June 5, 2012
Tom Bailey (@baileys72)
Tim Montgomerie recently argued that George Osborne should restrict his role to being Chancellor, rather than also acting as ‘chief election strategist and general busybody across government’, so that he can get a grip on the economy. I’d argue that he should be sacked from both roles rather than restricting his duties to the Treasury. Of course, it is unsurprising to read a left-wing blogger demand that a Conservative chancellor be sacked but I believe many of the coalition’s problems, both political and economic, spring from him. However unrealistic it is, I think there are various reasons why the Conservatives’ long-term prospects would be best served by Cameron ditching his part-time Chancellor.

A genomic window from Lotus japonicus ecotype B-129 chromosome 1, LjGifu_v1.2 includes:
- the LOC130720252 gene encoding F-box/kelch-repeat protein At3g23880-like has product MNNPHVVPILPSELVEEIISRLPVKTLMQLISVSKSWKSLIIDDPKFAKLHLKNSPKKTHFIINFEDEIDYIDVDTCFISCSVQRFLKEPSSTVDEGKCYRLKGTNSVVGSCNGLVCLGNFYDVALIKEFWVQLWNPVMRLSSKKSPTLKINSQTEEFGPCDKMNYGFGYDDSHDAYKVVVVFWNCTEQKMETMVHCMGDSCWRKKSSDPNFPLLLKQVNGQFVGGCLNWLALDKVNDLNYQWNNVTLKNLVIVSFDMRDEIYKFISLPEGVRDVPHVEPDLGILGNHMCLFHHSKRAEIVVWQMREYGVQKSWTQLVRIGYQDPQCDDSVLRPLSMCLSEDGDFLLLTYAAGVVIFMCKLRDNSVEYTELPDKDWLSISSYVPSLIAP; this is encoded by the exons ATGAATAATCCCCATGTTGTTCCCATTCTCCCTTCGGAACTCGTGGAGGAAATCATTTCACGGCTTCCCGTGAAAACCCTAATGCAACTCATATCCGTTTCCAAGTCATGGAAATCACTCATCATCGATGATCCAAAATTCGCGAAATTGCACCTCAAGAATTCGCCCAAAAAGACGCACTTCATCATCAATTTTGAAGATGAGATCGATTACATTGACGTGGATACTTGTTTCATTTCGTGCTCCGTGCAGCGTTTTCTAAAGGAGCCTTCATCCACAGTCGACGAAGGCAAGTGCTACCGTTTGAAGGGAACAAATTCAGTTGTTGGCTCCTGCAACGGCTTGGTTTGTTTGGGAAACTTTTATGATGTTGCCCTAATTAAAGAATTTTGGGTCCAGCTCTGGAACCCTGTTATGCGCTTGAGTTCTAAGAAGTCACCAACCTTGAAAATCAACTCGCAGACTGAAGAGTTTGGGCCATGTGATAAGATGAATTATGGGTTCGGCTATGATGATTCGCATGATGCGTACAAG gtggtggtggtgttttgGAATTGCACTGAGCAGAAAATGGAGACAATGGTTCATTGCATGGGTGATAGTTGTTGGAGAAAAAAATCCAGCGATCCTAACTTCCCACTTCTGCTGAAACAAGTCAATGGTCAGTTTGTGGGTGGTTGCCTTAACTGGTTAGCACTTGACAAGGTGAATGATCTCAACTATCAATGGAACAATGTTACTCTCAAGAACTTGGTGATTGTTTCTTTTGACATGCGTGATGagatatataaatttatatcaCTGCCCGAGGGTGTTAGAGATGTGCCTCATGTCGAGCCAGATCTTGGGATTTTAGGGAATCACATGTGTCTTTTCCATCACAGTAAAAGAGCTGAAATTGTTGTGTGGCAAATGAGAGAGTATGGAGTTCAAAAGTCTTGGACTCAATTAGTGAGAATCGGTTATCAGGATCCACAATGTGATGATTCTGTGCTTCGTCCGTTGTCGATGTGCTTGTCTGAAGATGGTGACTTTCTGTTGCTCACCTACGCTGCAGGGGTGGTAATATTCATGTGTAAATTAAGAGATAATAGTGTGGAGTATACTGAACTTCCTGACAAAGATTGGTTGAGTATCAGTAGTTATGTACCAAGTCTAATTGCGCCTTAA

Firstly, Osborne has not demonstrated any evidence of economic understanding ahead of the crash nor had any success since taking office. In 2006 he described Ireland ‘as a shining example of the art of the possible in long-term economic policymaking’ before in 2007 pledging to match Labour’s spending plans. Given the coalition’s rhetoric against state spending and excessive debt, this seems extremely hypocritical. Since 2010, there has been an economic failure as result of the economic strategy that he put in place. His 2010 Mais Lecture provided the underpinning for the austerity strategy which has helped drive us into a double dip recession. It is hard to see how Cameron could ditch his failing policies without getting rid of the architect.